New research led by scientists in Trinity College Dublin and Hokkaido University has shown that predator species may tackle the negative impacts of climate change by mitigating against the loss of biodiversity.
The team of scientists who are behind the discovery say their findings underline the importance of conserving biodiversity and top predators. They also highlight the potential for species extinctions to worsen the effects of climate change on ecosystems.
The scientists assembled communities of freshwater organisms in experimental streams at the Tomakomai Experimental Forest in Northern Japan.
Read also: Study shows more rainy days could dampen economic growth
The stream communities were exposed to realistic heatwaves and some included a dominant predator (a sculpin fish), while others did not.
The scientists also found that heatwaves destabilized algal (plant) communities in the streams such that the differences normally found among them disappeared and they resembled each other much more closely—equating to a loss of biodiversity—but this only happened when the predator was absent from the community.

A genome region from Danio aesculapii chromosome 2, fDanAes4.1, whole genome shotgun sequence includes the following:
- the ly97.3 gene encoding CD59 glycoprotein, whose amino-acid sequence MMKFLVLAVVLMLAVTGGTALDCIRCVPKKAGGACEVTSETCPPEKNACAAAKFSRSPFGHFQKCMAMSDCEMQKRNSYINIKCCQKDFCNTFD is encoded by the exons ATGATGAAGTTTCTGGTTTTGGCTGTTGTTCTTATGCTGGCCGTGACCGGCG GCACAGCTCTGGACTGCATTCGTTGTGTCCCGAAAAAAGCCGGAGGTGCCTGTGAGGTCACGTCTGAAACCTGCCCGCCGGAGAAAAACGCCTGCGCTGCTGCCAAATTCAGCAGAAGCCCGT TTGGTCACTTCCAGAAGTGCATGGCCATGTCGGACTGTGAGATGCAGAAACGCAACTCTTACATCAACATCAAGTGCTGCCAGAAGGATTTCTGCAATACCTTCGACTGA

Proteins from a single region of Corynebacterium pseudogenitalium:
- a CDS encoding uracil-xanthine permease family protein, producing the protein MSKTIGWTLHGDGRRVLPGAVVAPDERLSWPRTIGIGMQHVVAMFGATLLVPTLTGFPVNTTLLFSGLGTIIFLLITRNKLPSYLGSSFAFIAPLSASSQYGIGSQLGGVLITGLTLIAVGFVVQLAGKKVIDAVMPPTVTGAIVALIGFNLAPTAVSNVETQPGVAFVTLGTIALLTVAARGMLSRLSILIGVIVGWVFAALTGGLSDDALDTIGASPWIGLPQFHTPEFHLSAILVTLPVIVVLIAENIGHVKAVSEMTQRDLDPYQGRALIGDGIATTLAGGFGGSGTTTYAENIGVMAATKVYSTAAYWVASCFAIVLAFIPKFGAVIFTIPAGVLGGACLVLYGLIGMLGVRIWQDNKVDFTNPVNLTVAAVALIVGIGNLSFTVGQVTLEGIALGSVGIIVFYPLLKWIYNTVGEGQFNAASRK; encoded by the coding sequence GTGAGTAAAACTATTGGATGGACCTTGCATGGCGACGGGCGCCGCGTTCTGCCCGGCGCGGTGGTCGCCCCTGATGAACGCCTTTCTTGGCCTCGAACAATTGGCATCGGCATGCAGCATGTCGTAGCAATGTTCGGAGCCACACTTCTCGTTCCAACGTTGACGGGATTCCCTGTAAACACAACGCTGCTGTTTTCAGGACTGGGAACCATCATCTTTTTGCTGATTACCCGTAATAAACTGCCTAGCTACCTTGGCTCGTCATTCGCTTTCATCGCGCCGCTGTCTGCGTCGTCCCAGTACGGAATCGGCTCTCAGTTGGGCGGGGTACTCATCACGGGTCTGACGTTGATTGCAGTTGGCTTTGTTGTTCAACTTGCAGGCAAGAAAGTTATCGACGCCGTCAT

Algal communities are known to be important in streams because they form the energy base for all other organisms, so loss of algal biodiversity can propagate to impact the entire ecosystem.
The scientists also discovered that important heatwave effects—such as shifts in total algal biomass—only emerged after the heatwave had passed, underlining that even catastrophic impacts may not be immediately obvious.
Dr Samuel Ross, who led the experiment in Japan as part of his PhD research in Trinity’s Department of Zoology, said they found that predator extinctions can interact with heatwaves to further undermine the stability of ecosystems.